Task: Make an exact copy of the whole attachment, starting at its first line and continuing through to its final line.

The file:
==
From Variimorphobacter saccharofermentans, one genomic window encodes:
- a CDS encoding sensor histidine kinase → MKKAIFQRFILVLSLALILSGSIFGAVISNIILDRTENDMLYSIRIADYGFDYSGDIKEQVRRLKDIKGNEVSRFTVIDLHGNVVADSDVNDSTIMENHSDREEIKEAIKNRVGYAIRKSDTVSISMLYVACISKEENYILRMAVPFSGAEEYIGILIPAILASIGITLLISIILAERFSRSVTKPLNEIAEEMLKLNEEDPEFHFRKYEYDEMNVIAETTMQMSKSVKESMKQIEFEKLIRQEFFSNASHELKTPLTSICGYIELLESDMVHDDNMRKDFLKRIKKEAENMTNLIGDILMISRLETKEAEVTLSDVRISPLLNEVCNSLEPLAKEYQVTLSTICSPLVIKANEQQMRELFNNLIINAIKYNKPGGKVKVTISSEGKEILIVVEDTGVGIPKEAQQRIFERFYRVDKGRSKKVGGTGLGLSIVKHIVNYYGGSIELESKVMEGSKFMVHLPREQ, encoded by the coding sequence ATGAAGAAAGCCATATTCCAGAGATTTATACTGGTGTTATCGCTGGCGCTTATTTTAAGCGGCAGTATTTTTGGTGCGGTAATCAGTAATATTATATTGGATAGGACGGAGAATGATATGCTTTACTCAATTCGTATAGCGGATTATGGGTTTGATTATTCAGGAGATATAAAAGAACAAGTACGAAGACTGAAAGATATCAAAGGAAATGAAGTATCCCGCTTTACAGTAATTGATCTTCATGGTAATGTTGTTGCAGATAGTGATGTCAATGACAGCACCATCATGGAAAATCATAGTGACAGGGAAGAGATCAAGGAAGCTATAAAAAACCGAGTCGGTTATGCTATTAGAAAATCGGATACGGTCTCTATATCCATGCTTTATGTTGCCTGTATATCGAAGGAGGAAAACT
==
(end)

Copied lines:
From Variimorphobacter saccharofermentans, one genomic window encodes:
- a CDS encoding sensor histidine kinase → MKKAIFQRFILVLSLALILSGSIFGAVISNIILDRTENDMLYSIRIADYGFDYSGDIKEQVRRLKDIKGNEVSRFTVIDLHGNVVADSDVNDSTIMENHSDREEIKEAIKNRVGYAIRKSDTVSISMLYVACISKEENYILRMAVPFSGAEEYIGILIPAILASIGITLLISIILAERFSRSVTKPLNEIAEEMLKLNEEDPEFHFRKYEYDEMNVIAETTMQMSKSVKESMKQIEFEKLIRQEFFSNASHELKTPLTSICGYIELLESDMVHDDNMRKDFLKRIKKEAENMTNLIGDILMISRLETKEAEVTLSDVRISPLLNEVCNSLEPLAKEYQVTLSTICSPLVIKANEQQMRELFNNLIINAIKYNKPGGKVKVTISSEGKEILIVVEDTGVGIPKEAQQRIFERFYRVDKGRSKKVGGTGLGLSIVKHIVNYYGGSIELESKVMEGSKFMVHLPREQ, encoded by the coding sequence ATGAAGAAAGCCATATTCCAGAGATTTATACTGGTGTTATCGCTGGCGCTTATTTTAAGCGGCAGTATTTTTGGTGCGGTAATCAGTAATATTATATTGGATAGGACGGAGAATGATATGCTTTACTCAATTCGTATAGCGGATTATGGGTTTGATTATTCAGGAGATATAAAAGAACAAGTACGAAGACTGAAAGATATCAAAGGAAATGAAGTATCCCGCTTTACAGTAATTGATCTTCATGGTAATGTTGTTGCAGATAGTGATGTCAATGACAGCACCATCATGGAAAATCATAGTGACAGGGAAGAGATCAAGGAAGCTATAAAAAACCGAGTCGGTTATGCTATTAGAAAATCGGATACGGTCTCTATATCCATGCTTTATGTTGCCTGTATATCGAAGGAGGAAAACT